In this process of making tea I use less of cooking gas and also achieve another saving. When tea leaves are simmered in boiling water-&-milk the container gets grimy with the stickiness of milk and the fermented juices of boiled tea leaves. This grime is not there when you boil just water (with or without mint-leaves/other-herbs-or-spices added to it), add only tea leaves to it after switching off the gas and use the milk directly in your teacup.

Less grime means much less water required to wash the containers. Using less water is one of the ways we contribute our bit to the conservation of natural resources in more ways than one (that I will take in a later post).

To cook food we use various types of containers, pans and tawas (plates). Here we could try to use less number of utensils and container. When we use less of them we also buy less of them and when we buy less of them we reduce the carbon footprint involved in the manufacturing of those containers and utensils. Also, if we are making two dishes we can check if the same container or pan can be re-used instead of using two different ones. We can, for instance, use the same steel pressure cooker when making two gravy items (one dal and one with vegetables). After the first one is made, transfer it in a serving bowl and re-use the cooker for the second one. This also helps in reducing the water needed when we wash the utensils. The less the number the less the water and also less work for the maid that most of us hire to do the dishes and for other household work and also chemical-based dish washing liquid or paste we use for cleaning the cooking vessels.

The same can be done for the container (like the one in the picture above) in which we make tea or coffee. When we are drinking 2-4 cups of tea in a span of a few hours we can use the same container after removing the previous tea's boiled leaves (that incidentally can be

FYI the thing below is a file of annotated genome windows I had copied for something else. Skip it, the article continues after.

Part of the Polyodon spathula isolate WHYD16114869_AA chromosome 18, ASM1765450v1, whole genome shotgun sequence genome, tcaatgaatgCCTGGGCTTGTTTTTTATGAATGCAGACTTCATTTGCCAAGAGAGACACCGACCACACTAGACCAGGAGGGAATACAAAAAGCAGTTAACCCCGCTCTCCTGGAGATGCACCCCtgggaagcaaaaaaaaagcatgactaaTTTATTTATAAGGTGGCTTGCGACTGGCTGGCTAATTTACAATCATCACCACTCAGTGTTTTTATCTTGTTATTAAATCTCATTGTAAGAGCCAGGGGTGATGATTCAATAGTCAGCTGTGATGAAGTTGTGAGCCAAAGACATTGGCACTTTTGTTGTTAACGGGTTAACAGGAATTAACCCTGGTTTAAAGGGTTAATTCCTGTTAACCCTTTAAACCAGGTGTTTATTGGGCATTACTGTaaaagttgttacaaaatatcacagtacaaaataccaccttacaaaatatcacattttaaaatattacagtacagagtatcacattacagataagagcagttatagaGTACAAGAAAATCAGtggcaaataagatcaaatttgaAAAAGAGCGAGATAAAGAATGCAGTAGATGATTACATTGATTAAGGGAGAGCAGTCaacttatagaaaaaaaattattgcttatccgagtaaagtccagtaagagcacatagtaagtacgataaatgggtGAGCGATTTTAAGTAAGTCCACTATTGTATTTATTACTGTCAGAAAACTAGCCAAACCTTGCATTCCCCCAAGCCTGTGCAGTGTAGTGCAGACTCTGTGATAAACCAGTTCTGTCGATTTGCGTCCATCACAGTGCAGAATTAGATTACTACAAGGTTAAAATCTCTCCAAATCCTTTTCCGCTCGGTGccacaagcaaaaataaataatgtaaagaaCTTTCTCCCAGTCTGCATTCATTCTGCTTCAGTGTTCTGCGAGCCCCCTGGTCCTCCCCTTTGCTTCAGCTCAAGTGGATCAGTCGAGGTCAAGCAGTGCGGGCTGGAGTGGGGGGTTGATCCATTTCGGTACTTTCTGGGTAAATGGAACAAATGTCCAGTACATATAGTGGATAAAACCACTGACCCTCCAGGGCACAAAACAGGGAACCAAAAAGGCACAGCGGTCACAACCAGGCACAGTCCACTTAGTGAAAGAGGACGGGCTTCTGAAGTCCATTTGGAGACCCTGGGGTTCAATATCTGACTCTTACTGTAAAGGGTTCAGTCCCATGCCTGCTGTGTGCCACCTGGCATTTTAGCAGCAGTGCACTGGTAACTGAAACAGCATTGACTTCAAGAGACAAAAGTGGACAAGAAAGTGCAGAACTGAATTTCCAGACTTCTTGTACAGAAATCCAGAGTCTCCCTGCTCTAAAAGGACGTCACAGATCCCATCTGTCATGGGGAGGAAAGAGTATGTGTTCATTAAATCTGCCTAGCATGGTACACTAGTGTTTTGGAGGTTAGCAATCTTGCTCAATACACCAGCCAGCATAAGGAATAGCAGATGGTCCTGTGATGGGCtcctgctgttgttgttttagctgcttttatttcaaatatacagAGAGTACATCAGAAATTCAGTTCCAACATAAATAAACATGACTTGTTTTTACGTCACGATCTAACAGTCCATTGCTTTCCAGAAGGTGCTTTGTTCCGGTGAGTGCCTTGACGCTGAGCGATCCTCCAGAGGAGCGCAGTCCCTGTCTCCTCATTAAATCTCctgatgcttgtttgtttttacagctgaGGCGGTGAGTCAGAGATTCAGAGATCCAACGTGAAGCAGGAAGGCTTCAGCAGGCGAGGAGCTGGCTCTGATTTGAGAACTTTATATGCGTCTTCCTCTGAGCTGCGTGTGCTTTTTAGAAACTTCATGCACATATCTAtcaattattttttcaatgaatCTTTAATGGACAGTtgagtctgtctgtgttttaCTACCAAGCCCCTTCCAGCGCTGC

There are some who generally use less of them for cooking but buy more of larger sizes to cater to serving guests and for party occasions. I don't know what the solution could be here except that we can try to buy less of such rare-occasion dishes/utensils/containers notwithstanding little compromises we would have to make on the social front.

Even the type of containers or vessels we use for cooking can make a difference. Teflon-coated non-stick pans and vessels can be avoided because Teflon is a plastic additive and the manufacturing process involves the release a lot of noxious chemicals and hazardous waste products. For the tawa we can use earthern tawas to make rotis that does not require oil or butter and for other items the tawa can be an iron tawa instead of a teflon-coated non-stick tawa.


Rajesh said...

A comment meant for this post was erroneously posted in the comments section (http://www.blogger.com/comment.g?blogID=38446320&postID=4498033579984272852&isPopup=true) of the next post..

Here is that comment:

Have a look at http://ideas4green.blogspot.com/2008/06/need-for-google-to-educate-gmail-users.html

Probably we should also start encouraging IT users to house keep their online carbon footprint as well.


Rajesh said...

My response to Sampat's comment:

Hi Sampat,
Absolutely. We need to watch our ecological footprint with regard to our use of information technology hardware, software and network devices as well. I clicked on the link to your blog you gave and its good you are highlighting the matter. Good luck. Stay in touch.
- Rajesh